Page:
|US5044964 *||Jul 30, 1990||Sep 3, 1991||Xerox Corporation||Programmable connector module|
|US5125846 *||Jul 25, 1991||Jun 30, 1992||Molex Incorporated||Input-output electrical connector|
|Citing Patent||Filing date||Publication date||Applicant||Title|
|US5611697 *||Aug 16, 1995||Mar 18, 1997||Xerox Corporation||Connector module with molded upper section including molded socket, socket pins, and positioning elements|
|US5618184 *||Aug 16, 1995||Apr 8, 1997||Xerox Corporation||I/O interface device and connector module with dual locators|
|US6349182 *||Oct 30, 1998||Feb 19, 2002||Canon Kabushiki Kaisha||Connector unit, process cartridge and electrophotographic image forming apparatus|
|US6848933 *||Aug 15, 2002||Feb 1, 2005||Rockwell Automation Technologies, Inc.||System and methodology providing coordinated and modular conveyor zone control|
|US7018242 *||Feb 17, 2005||Mar 28, 2006||Lantronix, Inc.||Serial-to-ethernet conversion port|
|US7705742||Oct 19, 2004||Apr 27, 2010||Rockwell Automation Technologies, Inc.||System and methodology providing coordinated and modular conveyor zone control|
|US7744420 *||Jun 29, 2010||Fci||Connector system for connecting a first part and a second part, connector assembly and device board|
|US7756603||Apr 13, 2006||Jul 13, 2010||Rockwell Automation Technologies, Inc.||System and methodology providing coordinated and modular conveyor zone control|
|US7862387 *||Jan 6, 2006||Jan 4, 2011||Fci||Board connector module for mezzanine circuit board assemblies|
|US20050136731 *||Feb 17, 2005||Jun 23, 2005||Brown Curtis D.||Serial-to-ethernet conversion port|
|US20070141903 *||Dec 19, 2005||Jun 21, 2007||Casperson Paul G||Electrical connector assembly|
|US20090004892 *||Jan 6, 2006||Jan 1, 2009||Ron Christian Weber||Board Connector Module For Mezzanine Circuit Board Assemblies|
|US20090221183 *||May 4, 2009||Sep 3, 2009||Fci||Connector system for connecting a first part and a second part, connector assembly and device board|
|CN100594636C||Apr 8, 2003||Mar 17, 2010||兰特罗尼克斯公司||Improved apparatus of converter and micro processor|
|EP0913745A2 *||Oct 30, 1998||May 6, 1999||Canon Kabushiki Kaisha||Connector part, process cartridge and electrophotographic image forming apparatus|
|EP1133024A2 *||Feb 26, 2001||Sep 12, 2001||Lucent Technologies Inc.||A header, a method of manufacture thereof and electronic device employing the same|
|EP1527502A1 *||Jul 22, 2003||May 4, 2005||Fci||Connector system for connecting a first part and a second part, connector assembly and device board|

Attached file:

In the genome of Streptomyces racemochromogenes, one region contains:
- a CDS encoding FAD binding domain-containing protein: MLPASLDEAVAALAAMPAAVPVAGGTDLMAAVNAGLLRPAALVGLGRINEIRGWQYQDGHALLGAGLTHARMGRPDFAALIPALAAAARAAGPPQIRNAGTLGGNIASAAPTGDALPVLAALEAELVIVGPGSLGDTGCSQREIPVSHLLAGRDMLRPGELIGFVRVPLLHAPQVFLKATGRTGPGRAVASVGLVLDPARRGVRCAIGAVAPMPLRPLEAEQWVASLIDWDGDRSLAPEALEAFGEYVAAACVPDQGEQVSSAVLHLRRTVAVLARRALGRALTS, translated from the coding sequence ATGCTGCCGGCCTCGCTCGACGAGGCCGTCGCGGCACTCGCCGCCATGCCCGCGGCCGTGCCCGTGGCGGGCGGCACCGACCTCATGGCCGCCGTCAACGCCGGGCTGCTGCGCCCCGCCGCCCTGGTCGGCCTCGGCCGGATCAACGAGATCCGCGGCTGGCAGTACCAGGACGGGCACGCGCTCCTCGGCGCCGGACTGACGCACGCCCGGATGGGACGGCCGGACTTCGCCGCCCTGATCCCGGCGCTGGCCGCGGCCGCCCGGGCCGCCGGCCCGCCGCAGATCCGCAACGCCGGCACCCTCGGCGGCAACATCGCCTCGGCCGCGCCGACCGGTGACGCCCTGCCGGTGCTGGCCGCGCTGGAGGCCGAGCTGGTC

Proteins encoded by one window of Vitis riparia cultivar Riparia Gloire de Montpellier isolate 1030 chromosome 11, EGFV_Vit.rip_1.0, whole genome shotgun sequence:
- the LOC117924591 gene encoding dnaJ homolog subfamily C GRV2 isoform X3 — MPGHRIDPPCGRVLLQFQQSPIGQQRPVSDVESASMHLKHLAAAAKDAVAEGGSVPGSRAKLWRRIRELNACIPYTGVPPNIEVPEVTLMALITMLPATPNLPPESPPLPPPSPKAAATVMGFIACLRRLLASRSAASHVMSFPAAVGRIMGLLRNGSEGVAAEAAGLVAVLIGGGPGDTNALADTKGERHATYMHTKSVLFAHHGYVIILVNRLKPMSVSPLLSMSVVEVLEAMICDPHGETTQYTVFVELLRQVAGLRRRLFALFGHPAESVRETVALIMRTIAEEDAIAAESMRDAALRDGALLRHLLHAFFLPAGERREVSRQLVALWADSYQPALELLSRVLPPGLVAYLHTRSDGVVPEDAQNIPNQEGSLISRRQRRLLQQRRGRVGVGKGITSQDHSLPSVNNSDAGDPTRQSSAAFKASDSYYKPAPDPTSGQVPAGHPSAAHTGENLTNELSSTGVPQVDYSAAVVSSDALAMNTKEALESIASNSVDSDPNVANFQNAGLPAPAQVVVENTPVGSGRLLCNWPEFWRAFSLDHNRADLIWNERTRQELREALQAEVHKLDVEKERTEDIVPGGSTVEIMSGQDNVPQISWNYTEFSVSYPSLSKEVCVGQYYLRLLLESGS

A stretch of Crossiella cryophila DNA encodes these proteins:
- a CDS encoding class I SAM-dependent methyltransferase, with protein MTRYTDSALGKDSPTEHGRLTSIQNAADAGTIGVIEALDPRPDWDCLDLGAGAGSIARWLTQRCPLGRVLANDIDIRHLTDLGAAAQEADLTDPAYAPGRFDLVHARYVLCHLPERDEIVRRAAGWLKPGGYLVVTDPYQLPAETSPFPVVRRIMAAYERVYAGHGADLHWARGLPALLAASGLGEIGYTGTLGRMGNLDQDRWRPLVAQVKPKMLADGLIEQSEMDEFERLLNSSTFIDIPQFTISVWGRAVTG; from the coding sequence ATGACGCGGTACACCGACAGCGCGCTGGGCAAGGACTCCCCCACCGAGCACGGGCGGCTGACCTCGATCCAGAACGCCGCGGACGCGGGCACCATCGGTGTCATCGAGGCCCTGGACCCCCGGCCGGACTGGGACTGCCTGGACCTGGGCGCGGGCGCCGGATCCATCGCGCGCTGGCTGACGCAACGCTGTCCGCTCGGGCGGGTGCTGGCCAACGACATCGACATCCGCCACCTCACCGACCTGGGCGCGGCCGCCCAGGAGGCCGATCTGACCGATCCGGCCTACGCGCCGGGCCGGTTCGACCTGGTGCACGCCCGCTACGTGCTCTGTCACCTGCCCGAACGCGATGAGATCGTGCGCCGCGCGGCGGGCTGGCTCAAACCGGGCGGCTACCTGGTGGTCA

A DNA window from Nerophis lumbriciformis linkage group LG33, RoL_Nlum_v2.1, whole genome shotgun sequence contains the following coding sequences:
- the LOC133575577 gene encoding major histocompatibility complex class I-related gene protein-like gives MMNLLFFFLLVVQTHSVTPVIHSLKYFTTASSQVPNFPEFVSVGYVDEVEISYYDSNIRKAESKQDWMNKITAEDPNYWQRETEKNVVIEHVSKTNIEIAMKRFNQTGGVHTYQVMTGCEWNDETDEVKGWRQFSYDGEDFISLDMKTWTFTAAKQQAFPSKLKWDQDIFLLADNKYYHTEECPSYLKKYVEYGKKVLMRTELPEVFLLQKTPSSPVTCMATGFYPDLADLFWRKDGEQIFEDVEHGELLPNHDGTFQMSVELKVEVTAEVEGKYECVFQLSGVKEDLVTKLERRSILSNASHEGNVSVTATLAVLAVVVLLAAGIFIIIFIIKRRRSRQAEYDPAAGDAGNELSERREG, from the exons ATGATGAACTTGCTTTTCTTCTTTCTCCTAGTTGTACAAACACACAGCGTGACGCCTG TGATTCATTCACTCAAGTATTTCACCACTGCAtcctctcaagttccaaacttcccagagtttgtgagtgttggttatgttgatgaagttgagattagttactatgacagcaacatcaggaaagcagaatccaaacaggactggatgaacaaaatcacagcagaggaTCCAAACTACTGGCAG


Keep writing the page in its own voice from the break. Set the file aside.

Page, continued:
|EP1527502B1 *||Jul 22, 2003||Apr 6, 2016||Fci||Connector system for connecting a first part and a second part|
|WO2007073448A1 *||Oct 27, 2006||Jun 28, 2007||Caterpillar Inc.||Electrical connector assembly|
|U.S. Classification||439/77, 439/925, 439/516|
|International Classification||H01R9/00, H01R13/24, H01R29/00, H01R13/66, H01R4/24|
|Cooperative Classification||Y10S439/925, H01R29/00, H01R13/665, H01R13/24, H01R12/675, H01R4/2429|
|European Classification||H01R13/66D, H01R29/00|
|Dec 6, 1993||AS||Assignment|
Owner name: XEROX CORPORATION, CONNECTICUT
Free format text: ASSIGNMENT OF ASSIGNORS INTEREST;ASSIGNOR:SCHROLL, ROSS E.;REEL/FRAME:006814/0740
Effective date: 19931201
|Sep 16, 1998||FPAY||Fee payment|
Year of fee payment: 4
|Jun 28, 2002||AS||Assignment|
Owner name: BANK ONE, NA, AS ADMINISTRATIVE AGENT, ILLINOIS
Free format text: SECURITY INTEREST;ASSIGNOR:XEROX CORPORATION;REEL/FRAME:013153/0001
Effective date: 20020621
|Sep 13, 2002||FPAY||Fee payment|
Year of fee payment: 8
|Oct 31, 2003||AS||Assignment|
Owner name: JPMORGAN CHASE BANK, AS COLLATERAL AGENT, TEXAS
Free format text: SECURITY AGREEMENT;ASSIGNOR:XEROX CORPORATION;REEL/FRAME:015134/0476
Effective date: 20030625
Owner name: JPMORGAN CHASE BANK, AS COLLATERAL AGENT,TEXAS
Free format text: SECURITY AGREEMENT;ASSIGNOR:XEROX CORPORATION;REEL/FRAME:015134/0476
Effective date: 20030625
|Nov 29, 2006||REMI||Maintenance fee reminder mailed|
|May 16, 2007||LAPS||Lapse for failure to pay maintenance fees|